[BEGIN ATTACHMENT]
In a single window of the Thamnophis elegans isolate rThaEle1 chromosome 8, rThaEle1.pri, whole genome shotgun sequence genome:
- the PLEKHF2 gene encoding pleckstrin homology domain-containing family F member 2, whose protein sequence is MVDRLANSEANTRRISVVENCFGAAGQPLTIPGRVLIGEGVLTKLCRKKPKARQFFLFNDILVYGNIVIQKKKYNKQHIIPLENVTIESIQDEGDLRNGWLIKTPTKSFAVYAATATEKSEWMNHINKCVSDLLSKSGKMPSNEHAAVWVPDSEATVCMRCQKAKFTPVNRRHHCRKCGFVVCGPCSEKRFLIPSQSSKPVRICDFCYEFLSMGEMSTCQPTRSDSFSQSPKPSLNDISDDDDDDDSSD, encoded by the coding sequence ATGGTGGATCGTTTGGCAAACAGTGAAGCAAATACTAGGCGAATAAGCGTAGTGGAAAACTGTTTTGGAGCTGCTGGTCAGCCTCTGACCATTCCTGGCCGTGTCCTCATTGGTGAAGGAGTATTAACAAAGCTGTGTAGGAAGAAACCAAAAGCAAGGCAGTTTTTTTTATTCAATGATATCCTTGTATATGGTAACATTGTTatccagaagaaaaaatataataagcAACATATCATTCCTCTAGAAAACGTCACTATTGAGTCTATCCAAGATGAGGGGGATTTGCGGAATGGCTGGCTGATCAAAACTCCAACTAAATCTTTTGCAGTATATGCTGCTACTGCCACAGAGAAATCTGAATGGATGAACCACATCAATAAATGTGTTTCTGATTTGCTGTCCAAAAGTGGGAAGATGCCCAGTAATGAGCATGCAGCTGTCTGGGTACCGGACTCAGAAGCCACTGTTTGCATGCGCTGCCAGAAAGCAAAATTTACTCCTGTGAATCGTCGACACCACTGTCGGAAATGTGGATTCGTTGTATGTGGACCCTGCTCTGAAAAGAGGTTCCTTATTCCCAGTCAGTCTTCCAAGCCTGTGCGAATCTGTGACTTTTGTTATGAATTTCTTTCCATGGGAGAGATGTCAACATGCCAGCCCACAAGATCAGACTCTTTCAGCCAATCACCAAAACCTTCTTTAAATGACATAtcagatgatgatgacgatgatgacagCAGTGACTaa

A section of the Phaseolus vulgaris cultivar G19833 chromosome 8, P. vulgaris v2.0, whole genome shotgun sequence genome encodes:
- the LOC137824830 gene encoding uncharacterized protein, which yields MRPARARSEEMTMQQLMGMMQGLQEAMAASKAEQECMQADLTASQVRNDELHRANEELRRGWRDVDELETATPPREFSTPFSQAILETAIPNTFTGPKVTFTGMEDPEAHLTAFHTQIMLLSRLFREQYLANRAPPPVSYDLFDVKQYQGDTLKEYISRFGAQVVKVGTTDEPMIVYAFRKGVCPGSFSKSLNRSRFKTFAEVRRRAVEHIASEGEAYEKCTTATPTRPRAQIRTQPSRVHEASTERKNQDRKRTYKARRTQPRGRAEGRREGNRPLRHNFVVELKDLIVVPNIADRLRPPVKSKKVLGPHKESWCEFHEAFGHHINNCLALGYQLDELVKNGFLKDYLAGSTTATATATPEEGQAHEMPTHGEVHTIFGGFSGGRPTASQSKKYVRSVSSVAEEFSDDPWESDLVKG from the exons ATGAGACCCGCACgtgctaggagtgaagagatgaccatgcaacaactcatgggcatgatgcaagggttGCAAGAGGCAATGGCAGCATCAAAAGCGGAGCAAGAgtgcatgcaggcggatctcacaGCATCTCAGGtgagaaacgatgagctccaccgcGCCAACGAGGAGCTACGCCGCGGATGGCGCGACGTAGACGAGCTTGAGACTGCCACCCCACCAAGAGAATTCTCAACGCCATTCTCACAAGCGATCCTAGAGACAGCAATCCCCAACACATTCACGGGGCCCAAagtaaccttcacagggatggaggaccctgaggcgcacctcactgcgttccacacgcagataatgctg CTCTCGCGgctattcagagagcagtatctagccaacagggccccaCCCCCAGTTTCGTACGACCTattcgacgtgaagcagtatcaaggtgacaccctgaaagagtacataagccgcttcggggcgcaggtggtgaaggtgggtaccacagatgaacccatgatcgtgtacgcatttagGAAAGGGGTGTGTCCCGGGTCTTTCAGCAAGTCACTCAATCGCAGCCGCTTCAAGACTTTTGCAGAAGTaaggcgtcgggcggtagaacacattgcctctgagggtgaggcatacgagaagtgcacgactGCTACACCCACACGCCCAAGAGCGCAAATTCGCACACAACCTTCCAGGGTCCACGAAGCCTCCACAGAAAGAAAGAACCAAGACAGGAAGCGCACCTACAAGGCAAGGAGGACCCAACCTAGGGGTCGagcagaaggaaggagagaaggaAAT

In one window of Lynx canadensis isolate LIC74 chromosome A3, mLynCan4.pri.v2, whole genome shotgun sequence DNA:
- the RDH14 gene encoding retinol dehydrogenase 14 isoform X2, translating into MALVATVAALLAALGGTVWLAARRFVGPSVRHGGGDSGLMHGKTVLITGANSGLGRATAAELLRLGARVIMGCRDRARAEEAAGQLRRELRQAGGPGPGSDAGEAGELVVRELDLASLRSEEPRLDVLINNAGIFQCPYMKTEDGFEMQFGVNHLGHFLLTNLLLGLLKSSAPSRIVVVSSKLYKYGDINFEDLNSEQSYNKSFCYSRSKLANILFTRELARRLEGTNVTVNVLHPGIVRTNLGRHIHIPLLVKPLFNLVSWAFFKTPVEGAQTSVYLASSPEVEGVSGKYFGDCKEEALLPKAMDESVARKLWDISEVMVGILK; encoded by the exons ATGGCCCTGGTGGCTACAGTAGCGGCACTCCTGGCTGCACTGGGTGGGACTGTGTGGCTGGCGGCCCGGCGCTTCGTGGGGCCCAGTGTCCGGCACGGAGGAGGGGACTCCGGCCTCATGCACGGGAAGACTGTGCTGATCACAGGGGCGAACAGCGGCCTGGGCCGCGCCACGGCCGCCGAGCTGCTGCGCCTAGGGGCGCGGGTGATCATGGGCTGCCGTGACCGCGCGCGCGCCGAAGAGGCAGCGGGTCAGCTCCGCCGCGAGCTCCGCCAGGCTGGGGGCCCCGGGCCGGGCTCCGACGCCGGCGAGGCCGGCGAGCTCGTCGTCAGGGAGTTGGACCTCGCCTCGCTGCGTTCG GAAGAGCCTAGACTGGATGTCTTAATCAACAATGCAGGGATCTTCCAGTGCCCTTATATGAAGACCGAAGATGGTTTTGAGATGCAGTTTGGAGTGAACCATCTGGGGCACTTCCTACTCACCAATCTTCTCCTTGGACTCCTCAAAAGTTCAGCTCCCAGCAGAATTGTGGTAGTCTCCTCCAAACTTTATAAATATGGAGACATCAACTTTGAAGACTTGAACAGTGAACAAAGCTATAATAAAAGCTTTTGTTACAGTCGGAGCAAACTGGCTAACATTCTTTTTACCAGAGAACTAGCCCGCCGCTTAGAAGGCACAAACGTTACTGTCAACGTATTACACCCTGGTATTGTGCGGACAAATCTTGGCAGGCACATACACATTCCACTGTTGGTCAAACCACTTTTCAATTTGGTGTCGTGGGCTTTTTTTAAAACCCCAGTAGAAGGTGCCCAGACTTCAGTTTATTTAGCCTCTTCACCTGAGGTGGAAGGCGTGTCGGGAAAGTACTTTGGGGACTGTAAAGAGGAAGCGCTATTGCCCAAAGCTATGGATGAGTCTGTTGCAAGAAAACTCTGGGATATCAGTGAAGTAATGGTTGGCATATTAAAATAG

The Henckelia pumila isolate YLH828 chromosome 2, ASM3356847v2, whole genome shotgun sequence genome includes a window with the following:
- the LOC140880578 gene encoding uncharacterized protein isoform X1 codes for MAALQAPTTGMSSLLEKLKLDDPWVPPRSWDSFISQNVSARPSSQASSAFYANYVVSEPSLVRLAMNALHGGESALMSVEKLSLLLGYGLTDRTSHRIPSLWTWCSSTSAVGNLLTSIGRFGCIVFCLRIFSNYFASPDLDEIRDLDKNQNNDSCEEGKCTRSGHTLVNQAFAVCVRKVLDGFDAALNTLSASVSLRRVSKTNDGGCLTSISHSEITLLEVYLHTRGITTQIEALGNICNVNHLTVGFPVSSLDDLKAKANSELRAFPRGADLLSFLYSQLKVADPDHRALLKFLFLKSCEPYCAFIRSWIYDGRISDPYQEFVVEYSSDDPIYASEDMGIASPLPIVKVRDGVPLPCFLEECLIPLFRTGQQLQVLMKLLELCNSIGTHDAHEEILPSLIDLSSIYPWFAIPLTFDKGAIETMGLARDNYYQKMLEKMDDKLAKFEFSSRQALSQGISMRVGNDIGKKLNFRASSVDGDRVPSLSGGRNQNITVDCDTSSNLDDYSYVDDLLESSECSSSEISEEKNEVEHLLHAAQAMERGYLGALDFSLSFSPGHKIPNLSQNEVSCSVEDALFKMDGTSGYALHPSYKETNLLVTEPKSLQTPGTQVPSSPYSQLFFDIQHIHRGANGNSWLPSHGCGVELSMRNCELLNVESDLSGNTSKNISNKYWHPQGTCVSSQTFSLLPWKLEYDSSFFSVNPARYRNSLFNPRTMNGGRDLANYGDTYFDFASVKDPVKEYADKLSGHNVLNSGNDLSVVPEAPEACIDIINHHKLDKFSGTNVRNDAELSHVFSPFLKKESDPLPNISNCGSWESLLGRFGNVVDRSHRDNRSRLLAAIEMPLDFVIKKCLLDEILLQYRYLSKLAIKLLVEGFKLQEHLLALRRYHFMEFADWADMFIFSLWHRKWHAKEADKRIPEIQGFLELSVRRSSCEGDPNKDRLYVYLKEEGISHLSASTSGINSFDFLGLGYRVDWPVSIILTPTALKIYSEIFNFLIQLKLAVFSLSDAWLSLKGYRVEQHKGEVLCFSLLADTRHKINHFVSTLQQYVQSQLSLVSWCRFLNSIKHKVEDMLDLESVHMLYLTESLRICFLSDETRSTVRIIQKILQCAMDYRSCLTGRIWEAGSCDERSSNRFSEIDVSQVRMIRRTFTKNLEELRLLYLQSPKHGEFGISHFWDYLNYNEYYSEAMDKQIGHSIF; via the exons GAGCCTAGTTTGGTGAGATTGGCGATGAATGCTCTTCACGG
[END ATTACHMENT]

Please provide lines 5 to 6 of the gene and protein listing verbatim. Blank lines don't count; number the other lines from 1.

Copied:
In one window of Lynx canadensis isolate LIC74 chromosome A3, mLynCan4.pri.v2, whole genome shotgun sequence DNA:
- the RDH14 gene encoding retinol dehydrogenase 14 isoform X2, translating into MALVATVAALLAALGGTVWLAARRFVGPSVRHGGGDSGLMHGKTVLITGANSGLGRATAAELLRLGARVIMGCRDRARAEEAAGQLRRELRQAGGPGPGSDAGEAGELVVRELDLASLRSEEPRLDVLINNAGIFQCPYMKTEDGFEMQFGVNHLGHFLLTNLLLGLLKSSAPSRIVVVSSKLYKYGDINFEDLNSEQSYNKSFCYSRSKLANILFTRELARRLEGTNVTVNVLHPGIVRTNLGRHIHIPLLVKPLFNLVSWAFFKTPVEGAQTSVYLASSPEVEGVSGKYFGDCKEEALLPKAMDESVARKLWDISEVMVGILK; encoded by the exons ATGGCCCTGGTGGCTACAGTAGCGGCACTCCTGGCTGCACTGGGTGGGACTGTGTGGCTGGCGGCCCGGCGCTTCGTGGGGCCCAGTGTCCGGCACGGAGGAGGGGACTCCGGCCTCATGCACGGGAAGACTGTGCTGATCACAGGGGCGAACAGCGGCCTGGGCCGCGCCACGGCCGCCGAGCTGCTGCGCCTAGGGGCGCGGGTGATCATGGGCTGCCGTGACCGCGCGCGCGCCGAAGAGGCAGCGGGTCAGCTCCGCCGCGAGCTCCGCCAGGCTGGGGGCCCCGGGCCGGGCTCCGACGCCGGCGAGGCCGGCGAGCTCGTCGTCAGGGAGTTGGACCTCGCCTCGCTGCGTTCG GAAGAGCCTAGACTGGATGTCTTAATCAACAATGCAGGGATCTTCCAGTGCCCTTATATGAAGACCGAAGATGGTTTTGAGATGCAGTTTGGAGTGAACCATCTGGGGCACTTCCTACTCACCAATCTTCTCCTTGGACTCCTCAAAAGTTCAGCTCCCAGCAGAATTGTGGTAGTCTCCTCCAAACTTTATAAATATGGAGACATCAACTTTGAAGACTTGAACAGTGAACAAAGCTATAATAAAAGCTTTTGTTACAGTCGGAGCAAACTGGCTAACATTCTTTTTACCAGAGAACTAGCCCGCCGCTTAGAAGGCACAAACGTTACTGTCAACGTATTACACCCTGGTATTGTGCGGACAAATCTTGGCAGGCACATACACATTCCACTGTTGGTCAAACCACTTTTCAATTTGGTGTCGTGGGCTTTTTTTAAAACCCCAGTAGAAGGTGCCCAGACTTCAGTTTATTTAGCCTCTTCACCTGAGGTGGAAGGCGTGTCGGGAAAGTACTTTGGGGACTGTAAAGAGGAAGCGCTATTGCCCAAAGCTATGGATGAGTCTGTTGCAAGAAAACTCTGGGATATCAGTGAAGTAATGGTTGGCATATTAAAATAG